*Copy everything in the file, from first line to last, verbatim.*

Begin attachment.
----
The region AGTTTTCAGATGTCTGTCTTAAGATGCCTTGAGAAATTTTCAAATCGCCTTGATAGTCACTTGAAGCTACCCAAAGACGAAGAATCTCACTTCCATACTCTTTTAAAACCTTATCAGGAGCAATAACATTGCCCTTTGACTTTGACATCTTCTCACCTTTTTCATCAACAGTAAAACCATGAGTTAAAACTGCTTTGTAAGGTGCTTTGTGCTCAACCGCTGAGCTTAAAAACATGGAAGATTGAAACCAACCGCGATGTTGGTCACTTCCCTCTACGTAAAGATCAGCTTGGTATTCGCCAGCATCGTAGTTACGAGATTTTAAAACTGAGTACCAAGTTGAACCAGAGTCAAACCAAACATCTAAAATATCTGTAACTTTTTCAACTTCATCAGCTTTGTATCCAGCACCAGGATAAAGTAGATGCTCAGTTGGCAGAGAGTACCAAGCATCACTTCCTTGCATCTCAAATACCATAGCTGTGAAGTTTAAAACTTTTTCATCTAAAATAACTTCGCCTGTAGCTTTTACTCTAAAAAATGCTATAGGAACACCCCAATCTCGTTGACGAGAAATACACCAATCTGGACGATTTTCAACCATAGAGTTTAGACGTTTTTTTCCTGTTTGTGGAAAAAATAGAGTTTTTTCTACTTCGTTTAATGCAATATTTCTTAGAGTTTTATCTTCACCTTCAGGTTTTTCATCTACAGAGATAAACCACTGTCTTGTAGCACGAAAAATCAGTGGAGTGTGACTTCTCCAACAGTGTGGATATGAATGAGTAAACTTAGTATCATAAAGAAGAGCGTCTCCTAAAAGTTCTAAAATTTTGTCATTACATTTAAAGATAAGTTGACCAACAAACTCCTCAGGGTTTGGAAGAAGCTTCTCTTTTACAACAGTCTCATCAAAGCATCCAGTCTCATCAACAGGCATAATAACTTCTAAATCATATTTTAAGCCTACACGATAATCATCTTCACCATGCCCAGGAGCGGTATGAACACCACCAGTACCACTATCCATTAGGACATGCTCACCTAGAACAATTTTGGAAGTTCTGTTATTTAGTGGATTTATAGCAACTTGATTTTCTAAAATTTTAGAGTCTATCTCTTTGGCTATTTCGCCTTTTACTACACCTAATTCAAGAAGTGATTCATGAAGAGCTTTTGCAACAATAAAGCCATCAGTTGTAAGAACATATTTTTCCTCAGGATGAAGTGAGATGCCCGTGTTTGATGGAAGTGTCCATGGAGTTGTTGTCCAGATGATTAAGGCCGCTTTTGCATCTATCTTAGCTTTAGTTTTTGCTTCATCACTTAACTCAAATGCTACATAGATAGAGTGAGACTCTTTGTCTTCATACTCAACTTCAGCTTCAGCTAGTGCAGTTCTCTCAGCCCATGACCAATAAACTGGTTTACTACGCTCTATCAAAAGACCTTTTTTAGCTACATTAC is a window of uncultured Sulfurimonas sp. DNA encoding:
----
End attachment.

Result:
The region AGTTTTCAGATGTCTGTCTTAAGATGCCTTGAGAAATTTTCAAATCGCCTTGATAGTCACTTGAAGCTACCCAAAGACGAAGAATCTCACTTCCATACTCTTTTAAAACCTTATCAGGAGCAATAACATTGCCCTTTGACTTTGACATCTTCTCACCTTTTTCATCAACAGTAAAACCATGAGTTAAAACTGCTTTGTAAGGTGCTTTGTGCTCAACCGCTGAGCTTAAAAACATGGAAGATTGAAACCAACCGCGATGTTGGTCACTTCCCTCTACGTAAAGATCAGCTTGGTATTCGCCAGCATCGTAGTTACGAGATTTTAAAACTGAGTACCAAGTTGAACCAGAGTCAAACCAAACATCTAAAATATCTGTAACTTTTTCAACTTCATCAGCTTTGTATCCAGCACCAGGATAAAGTAGATGCTCAGTTGGCAGAGAGTACCAAGCATCACTTCCTTGCATCTCAAATACCATAGCTGTGAAGTTTAAAACTTTTTCATCTAAAATAACTTCGCCTGTAGCTTTTACTCTAAAAAATGCTATAGGAACACCCCAATCTCGTTGACGAGAAATACACCAATCTGGACGATTTTCAACCATAGAGTTTAGACGTTTTTTTCCTGTTTGTGGAAAAAATAGAGTTTTTTCTACTTCGTTTAATGCAATATTTCTTAGAGTTTTATCTTCACCTTCAGGTTTTTCATCTACAGAGATAAACCACTGTCTTGTAGCACGAAAAATCAGTGGAGTGTGACTTCTCCAACAGTGTGGATATGAATGAGTAAACTTAGTATCATAAAGAAGAGCGTCTCCTAAAAGTTCTAAAATTTTGTCATTACATTTAAAGATAAGTTGACCAACAAACTCCTCAGGGTTTGGAAGAAGCTTCTCTTTTACAACAGTCTCATCAAAGCATCCAGTCTCATCAACAGGCATAATAACTTCTAAATCATATTTTAAGCCTACACGATAATCATCTTCACCATGCCCAGGAGCGGTATGAACACCACCAGTACCACTATCCATTAGGACATGCTCACCTAGAACAATTTTGGAAGTTCTGTTATTTAGTGGATTTATAGCAACTTGATTTTCTAAAATTTTAGAGTCTATCTCTTTGGCTATTTCGCCTTTTACTACACCTAATTCAAGAAGTGATTCATGAAGAGCTTTTGCAACAATAAAGCCATCAGTTGTAAGAACATATTTTTCCTCAGGATGAAGTGAGATGCCCGTGTTTGATGGAAGTGTCCATGGAGTTGTTGTCCAGATGATTAAGGCCGCTTTTGCATCTATCTTAGCTTTAGTTTTTGCTTCATCACTTAACTCAAATGCTACATAGATAGAGTGAGACTCTTTGTCTTCATACTCAACTTCAGCTTCAGCTAGTGCAGTTCTCTCAGCCCATGACCAATAAACTGGTTTACTACGCTCTATCAAAAGACCTTTTTTAGCTACATTAC is a window of uncultured Sulfurimonas sp. DNA encoding: